Yajima and Sabate stayed in China through 2011, with Yajima serving as a communications officer for the American Chamber of Commerce and her husband working as a consultant for Spanish firms wishing to import products to China. They lived through SARS, bird flu and food scares, but avoided the worst air pollution.

“The pollution in Shanghai wasn’t so bad then,” she says, “but it is an issue now.” Even so, she and her husband would go back, and may even consider living there again when their son is older.

“There are no succinct words to explain how passionately I feel about living and working in China,” says Yajima, whose mother, Loretta Yajima, founder of the Hawaii Children’s Discovery Center in Kakaako, now travels to China four or five times a year as a consultant for a series of similar children’s centers in China.

“It offers so much to the visitor and the expat,” says the younger Yajima. “It’s so important to spend some time internationally and I think China is a great place to do that.”

Learn About China

Two agencies in Hawaii help students learn about China and conduct study tours there:

The nonprofit Pacific and Asian Affairs Council has a core program that engages high school students around topics relevant to Asia-Pacific. Every summer, 15 to 20 Hawaii high school students are selected for a two-week study tour of China, Japan, Korea or Vietnam. Partial or full scholarships are available to public high school students: paachawaii.org.

Confucius Institute at UH-Manoa sponsors a three-week summer camp at UH-Manoa for both middle and high school students with one year of Mandarin lessons.tinyurl.com/kemevja.


 

Know Before You Go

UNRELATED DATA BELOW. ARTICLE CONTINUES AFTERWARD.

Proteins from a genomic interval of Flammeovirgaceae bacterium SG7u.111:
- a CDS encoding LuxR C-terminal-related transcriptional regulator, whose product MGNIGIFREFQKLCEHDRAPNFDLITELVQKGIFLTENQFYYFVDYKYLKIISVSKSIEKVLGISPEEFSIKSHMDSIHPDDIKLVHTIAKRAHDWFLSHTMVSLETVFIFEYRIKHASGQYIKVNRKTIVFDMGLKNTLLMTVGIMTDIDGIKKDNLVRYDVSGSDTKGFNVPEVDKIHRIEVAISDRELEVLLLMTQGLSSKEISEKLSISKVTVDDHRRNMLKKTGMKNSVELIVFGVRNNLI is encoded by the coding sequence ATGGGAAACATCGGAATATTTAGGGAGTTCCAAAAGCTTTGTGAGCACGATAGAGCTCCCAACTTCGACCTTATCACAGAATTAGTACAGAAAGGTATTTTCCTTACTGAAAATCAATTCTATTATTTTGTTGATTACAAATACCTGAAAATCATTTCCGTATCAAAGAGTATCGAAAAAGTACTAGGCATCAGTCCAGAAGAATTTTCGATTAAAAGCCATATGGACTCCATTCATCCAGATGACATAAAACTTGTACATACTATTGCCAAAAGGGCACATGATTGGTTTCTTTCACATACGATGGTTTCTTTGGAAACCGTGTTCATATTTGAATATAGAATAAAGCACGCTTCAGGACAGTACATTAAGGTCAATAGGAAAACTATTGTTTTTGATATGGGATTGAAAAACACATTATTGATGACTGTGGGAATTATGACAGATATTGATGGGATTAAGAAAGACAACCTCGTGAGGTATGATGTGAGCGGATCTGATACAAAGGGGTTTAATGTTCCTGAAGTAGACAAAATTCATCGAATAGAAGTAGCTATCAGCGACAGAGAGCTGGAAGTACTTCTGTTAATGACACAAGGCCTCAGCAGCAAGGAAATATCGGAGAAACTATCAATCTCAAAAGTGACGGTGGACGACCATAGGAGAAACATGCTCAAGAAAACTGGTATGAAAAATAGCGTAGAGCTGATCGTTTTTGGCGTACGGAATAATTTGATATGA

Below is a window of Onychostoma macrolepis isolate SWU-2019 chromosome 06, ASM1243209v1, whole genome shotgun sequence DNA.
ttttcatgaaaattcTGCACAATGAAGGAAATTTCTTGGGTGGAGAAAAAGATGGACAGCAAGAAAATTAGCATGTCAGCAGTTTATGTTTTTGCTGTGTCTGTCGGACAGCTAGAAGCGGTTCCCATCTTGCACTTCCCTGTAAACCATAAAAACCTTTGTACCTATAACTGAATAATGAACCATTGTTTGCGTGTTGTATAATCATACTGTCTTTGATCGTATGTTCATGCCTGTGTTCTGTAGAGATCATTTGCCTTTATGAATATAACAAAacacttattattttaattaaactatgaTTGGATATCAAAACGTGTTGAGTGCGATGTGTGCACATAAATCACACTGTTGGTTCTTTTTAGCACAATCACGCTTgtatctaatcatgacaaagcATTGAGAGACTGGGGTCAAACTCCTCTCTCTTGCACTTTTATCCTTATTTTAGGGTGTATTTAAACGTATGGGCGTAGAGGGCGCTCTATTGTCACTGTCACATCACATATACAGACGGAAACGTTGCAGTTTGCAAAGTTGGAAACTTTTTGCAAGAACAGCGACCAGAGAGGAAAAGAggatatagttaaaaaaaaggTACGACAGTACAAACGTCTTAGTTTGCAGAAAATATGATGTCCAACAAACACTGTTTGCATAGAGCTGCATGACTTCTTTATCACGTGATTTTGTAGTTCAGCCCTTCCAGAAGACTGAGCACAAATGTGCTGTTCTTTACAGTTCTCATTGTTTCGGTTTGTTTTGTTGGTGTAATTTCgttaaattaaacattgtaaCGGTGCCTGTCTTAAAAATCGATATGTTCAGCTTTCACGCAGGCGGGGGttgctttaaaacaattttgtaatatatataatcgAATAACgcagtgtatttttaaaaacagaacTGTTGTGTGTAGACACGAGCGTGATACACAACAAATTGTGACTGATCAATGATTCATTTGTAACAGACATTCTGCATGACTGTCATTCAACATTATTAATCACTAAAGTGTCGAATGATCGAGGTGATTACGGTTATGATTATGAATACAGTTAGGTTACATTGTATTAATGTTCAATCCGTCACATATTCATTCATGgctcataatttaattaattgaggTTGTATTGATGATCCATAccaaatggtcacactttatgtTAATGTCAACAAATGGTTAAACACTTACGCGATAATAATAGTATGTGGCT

China may have the world’s most dynamic economy, but it may also be the world’s most polluted country. Bad air is only part of the problem.

Tainted water and food are huge issues. The Chinese Ministry of Land and Resources says a survey of 4,778 groundwater sites across China found almost 60 percent were of poor or extremely poor quality because of pollutants. Tests found that one-sixth of all Chinese farmland contains unacceptable levels of mercury, arsenic and other pollutants, which makes foreigners leery of Chinese-grown food.

American companies are struggling to persuade employees to relocate to Beijing because of the pollution. Some expatriates already there are so concerned that they’re sending their families back home, and then living outside of China themselves every few months.

“This January was the worst I’ve seen in 10 years (in Beijing),” Russell Leu said on a recent visit home to Hawaii. “There’s no wind to move (the air pollution) away, and there are tons of cars which have contributed. When it’s really bad, you should always wear a mask. … You can buy air purifiers all over the city, and buy masks. And it’s easy to get out of the large cities and find places where there is no pollution.”

Brenda Foster spent eight years there and would love to go back, “but I would not take young children.

“I would never expose a young child to the kind of pollution out there. Once that particulate matter gets into your lungs, it doesn’t leave, and it could be cancer-causing down the line. Did we worry about our health? Yes. I had constant sinus infections while I was there and the doctor said the only way I was going to get rid of them was to get out – to go and sit in the fresh air and the sun.”